Big Data: the Good, the Bad and the Ugly

This is the ‘age of data’ and ‘Big Data’ is ushering in a new kind of industrial revolution. Big Data can be confusing to wrap your head around, but its uses (and misuses) should be understood.

In its simplest form, ‘Big Data’ means lots and lots and lots of data. And data are essentially large amounts of stored information - from numeric data to documents, emails and videos, which businesses, Governments and companies use for various analytical or strategic reasons.

The word ‘use’ here is key: what matters about Big Data is not what it is, but what it is used for. And because data are the universal currency of our modern digital age (it is said that data are the “oil of the 21st century”), the question what Big Data is used for becomes hugely relevant. The answer is that it’s use will vary from sector to sector, with a sometimes positive, sometimes negative, effect.

There are some areas where the use of Big Data is necessary and helpful. For many businesses, analysing data gives valuable insights into consumer behaviour, allowing for the development of better products and services and in spotting fraud, for example. Because of the sheer volume of data swirling around, businesses receive torrential amounts of raw data from us on a daily basis. Just think how many times a day you relay personal information. Practically all the time. A whole data analytics industry has sprung up to filter and structure these data, ready to answer almost any question companies may have about us consumers.

In the public sector - law, healthcare, government - there is considerable value in Big Data. It allows for greater transparency between the government and the people and improved efficiency of government services. The current, large scale, Covid vaccination programs all over the world and the analysis of its take up in various geographical areas and socio-demographic groups, is an example of how Big Data has been used for the wider good.

The COVID-19 pandemic actually spurred on many countries to digitise and to create real time ‘information dashboards’ for government leaders. Google’s heat-maps, as a simple example, have been used widely during the pandemic to check on people gathering during lockdowns.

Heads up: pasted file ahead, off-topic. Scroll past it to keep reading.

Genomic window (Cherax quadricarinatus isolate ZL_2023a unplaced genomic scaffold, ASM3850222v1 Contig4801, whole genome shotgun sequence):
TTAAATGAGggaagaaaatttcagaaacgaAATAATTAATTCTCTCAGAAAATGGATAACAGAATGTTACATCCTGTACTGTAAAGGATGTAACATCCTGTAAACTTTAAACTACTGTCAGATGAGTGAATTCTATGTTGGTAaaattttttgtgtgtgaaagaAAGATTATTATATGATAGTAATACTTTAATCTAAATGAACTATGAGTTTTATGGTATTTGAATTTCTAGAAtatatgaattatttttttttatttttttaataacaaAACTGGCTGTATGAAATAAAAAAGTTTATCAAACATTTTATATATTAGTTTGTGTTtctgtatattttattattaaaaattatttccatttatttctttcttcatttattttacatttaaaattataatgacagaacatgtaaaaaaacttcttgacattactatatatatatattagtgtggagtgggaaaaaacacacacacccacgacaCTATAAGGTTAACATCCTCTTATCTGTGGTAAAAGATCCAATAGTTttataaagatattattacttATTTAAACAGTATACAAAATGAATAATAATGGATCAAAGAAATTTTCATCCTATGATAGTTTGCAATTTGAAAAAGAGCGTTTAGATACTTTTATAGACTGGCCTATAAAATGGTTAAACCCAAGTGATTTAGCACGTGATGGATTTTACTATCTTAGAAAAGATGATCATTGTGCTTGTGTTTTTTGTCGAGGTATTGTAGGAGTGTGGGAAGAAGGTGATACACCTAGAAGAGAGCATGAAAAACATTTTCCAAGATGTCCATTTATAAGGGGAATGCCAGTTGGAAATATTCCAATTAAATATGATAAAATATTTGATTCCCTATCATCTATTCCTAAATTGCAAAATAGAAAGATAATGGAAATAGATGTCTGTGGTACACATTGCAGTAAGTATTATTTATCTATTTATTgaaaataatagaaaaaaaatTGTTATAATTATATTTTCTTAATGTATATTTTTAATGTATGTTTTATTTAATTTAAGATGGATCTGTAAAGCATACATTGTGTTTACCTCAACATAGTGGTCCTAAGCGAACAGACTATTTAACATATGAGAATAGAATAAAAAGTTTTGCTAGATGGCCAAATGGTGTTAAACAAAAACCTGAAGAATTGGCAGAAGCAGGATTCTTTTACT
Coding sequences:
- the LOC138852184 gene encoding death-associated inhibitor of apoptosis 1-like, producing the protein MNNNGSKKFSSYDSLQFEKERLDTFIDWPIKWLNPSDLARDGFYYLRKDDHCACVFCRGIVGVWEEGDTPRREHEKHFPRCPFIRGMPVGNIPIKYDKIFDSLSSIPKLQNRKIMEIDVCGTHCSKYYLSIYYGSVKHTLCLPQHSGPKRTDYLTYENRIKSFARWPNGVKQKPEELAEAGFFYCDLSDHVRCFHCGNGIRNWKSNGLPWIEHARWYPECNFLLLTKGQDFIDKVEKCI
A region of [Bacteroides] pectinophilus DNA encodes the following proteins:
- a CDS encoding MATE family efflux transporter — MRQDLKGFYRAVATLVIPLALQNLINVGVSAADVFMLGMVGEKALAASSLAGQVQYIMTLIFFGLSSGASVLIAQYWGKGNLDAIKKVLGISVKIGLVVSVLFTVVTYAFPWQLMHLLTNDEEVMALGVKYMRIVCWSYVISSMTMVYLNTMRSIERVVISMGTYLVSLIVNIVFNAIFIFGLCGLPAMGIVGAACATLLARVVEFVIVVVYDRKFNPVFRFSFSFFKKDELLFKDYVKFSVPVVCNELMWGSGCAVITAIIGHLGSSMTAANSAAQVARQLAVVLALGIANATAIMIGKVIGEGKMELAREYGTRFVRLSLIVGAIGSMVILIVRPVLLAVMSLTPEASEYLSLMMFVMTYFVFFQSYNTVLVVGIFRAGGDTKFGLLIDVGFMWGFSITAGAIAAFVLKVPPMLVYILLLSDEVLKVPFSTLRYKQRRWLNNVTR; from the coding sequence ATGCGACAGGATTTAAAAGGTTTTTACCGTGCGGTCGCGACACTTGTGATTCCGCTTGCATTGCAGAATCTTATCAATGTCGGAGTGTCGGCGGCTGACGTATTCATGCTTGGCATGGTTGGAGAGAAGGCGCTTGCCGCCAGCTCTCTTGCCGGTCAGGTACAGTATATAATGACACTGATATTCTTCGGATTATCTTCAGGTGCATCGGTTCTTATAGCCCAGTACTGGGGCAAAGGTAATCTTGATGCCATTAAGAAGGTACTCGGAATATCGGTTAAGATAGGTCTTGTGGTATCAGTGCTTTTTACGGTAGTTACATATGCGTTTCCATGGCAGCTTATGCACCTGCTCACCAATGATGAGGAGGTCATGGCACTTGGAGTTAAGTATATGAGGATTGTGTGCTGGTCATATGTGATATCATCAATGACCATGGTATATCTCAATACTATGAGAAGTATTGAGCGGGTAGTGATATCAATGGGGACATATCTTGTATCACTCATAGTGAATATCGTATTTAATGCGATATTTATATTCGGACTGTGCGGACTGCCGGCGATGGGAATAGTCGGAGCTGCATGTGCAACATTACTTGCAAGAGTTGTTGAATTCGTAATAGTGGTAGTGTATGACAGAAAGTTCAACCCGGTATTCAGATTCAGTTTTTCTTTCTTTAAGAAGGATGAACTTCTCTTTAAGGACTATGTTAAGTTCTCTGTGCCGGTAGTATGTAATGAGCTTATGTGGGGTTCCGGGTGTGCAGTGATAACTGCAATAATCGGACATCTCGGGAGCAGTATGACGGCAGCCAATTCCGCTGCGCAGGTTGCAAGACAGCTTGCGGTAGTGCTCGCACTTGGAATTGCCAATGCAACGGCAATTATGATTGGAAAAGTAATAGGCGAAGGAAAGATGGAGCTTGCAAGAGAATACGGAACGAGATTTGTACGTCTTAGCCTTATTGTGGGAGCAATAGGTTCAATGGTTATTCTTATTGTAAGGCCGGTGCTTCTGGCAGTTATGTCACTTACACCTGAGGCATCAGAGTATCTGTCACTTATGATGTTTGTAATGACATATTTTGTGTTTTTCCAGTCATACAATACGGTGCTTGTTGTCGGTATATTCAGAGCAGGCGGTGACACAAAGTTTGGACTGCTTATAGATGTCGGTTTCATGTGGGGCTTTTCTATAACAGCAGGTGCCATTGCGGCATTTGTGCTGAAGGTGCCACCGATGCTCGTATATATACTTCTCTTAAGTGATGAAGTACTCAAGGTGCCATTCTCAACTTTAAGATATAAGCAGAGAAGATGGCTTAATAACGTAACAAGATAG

Big Data may feel a little bit Orwellian. In fact, John Manzoni, Chief Executive of the UK Civil Service until April 2020, said in a speech at a Big Data conference that, “Getting [data] right is the next phase of public service modernisation; we need to make sure we use it properly.”

Just so. Because the other side of Big Data are the potentially disastrous consequences of the ease with which, and the extent to which, companies use data. There’s of course Amazon, which can use analytics to predict what we want to buy before we buy it. All social media companies do harvest our private data and use it potentially for things we may not agree with. The frightening thing is that companies, unlike governments, are not bound by laws or under public pressure to moderate their data use. Facebook, with Whatsapp and Instagram, Google, Apple and TikTok have, despite much criticism, pretty much a free reign with our data.

The Cambridge Analytica scandal in 2014 revealed that Facebook was using- and abusing- people’s data during election campaigns. The revelations at the time uncovered that data use can affect not just individual lives, but nations as a whole. And society, until that time, had not really considered how data could potentially be used against it and seems to have little or no control over the use of these data or the companies mining and selling them.

Stricter regulations around data protection from social media companies are high on the agenda of nation states and more and more pressure is being exerted on the big tech companies in order to limit their far-reaching powers of collecting, using and selling our data. The US has been rumbling on about this for years, but little has yet been achieved.

The take-home message? Big Data is here to stay, but we should be aware of- and careful of- what it is used for. And every time you say ‘yes’ to cookies, beware that your data are being transferred and mined.

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